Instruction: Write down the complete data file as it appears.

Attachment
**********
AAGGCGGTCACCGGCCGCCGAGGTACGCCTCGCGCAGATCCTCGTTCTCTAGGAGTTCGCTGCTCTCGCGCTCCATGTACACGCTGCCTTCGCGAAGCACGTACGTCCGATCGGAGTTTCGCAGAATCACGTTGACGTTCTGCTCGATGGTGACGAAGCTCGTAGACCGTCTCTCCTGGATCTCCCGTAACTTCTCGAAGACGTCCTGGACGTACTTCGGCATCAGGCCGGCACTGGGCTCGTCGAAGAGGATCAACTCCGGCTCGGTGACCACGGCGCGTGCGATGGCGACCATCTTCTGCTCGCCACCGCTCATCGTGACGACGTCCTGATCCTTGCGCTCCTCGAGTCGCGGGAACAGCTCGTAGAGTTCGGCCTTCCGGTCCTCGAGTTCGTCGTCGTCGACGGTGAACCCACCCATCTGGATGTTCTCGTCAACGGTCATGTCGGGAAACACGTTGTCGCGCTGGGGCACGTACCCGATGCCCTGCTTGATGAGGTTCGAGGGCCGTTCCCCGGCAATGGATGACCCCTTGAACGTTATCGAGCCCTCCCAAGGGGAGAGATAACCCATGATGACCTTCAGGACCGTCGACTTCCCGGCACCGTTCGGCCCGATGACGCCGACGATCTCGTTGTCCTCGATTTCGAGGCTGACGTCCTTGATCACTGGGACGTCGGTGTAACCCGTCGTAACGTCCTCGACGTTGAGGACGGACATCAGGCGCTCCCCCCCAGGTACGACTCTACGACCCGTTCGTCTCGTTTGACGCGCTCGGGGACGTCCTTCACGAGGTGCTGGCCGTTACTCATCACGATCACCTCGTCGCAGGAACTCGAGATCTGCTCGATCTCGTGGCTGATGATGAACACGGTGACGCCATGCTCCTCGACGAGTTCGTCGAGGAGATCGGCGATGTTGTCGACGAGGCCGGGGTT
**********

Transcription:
AAGGCGGTCACCGGCCGCCGAGGTACGCCTCGCGCAGATCCTCGTTCTCTAGGAGTTCGCTGCTCTCGCGCTCCATGTACACGCTGCCTTCGCGAAGCACGTACGTCCGATCGGAGTTTCGCAGAATCACGTTGACGTTCTGCTCGATGGTGACGAAGCTCGTAGACCGTCTCTCCTGGATCTCCCGTAACTTCTCGAAGACGTCCTGGACGTACTTCGGCATCAGGCCGGCACTGGGCTCGTCGAAGAGGATCAACTCCGGCTCGGTGACCACGGCGCGTGCGATGGCGACCATCTTCTGCTCGCCACCGCTCATCGTGACGACGTCCTGATCCTTGCGCTCCTCGAGTCGCGGGAACAGCTCGTAGAGTTCGGCCTTCCGGTCCTCGAGTTCGTCGTCGTCGACGGTGAACCCACCCATCTGGATGTTCTCGTCAACGGTCATGTCGGGAAACACGTTGTCGCGCTGGGGCACGTACCCGATGCCCTGCTTGATGAGGTTCGAGGGCCGTTCCCCGGCAATGGATGACCCCTTGAACGTTATCGAGCCCTCCCAAGGGGAGAGATAACCCATGATGACCTTCAGGACCGTCGACTTCCCGGCACCGTTCGGCCCGATGACGCCGACGATCTCGTTGTCCTCGATTTCGAGGCTGACGTCCTTGATCACTGGGACGTCGGTGTAACCCGTCGTAACGTCCTCGACGTTGAGGACGGACATCAGGCGCTCCCCCCCAGGTACGACTCTACGACCCGTTCGTCTCGTTTGACGCGCTCGGGGACGTCCTTCACGAGGTGCTGGCCGTTACTCATCACGATCACCTCGTCGCAGGAACTCGAGATCTGCTCGATCTCGTGGCTGATGATGAACACGGTGACGCCATGCTCCTCGACGAGTTCGTCGAGGAGATCGGCGATGTTGTCGACGAGGCCGGGGTT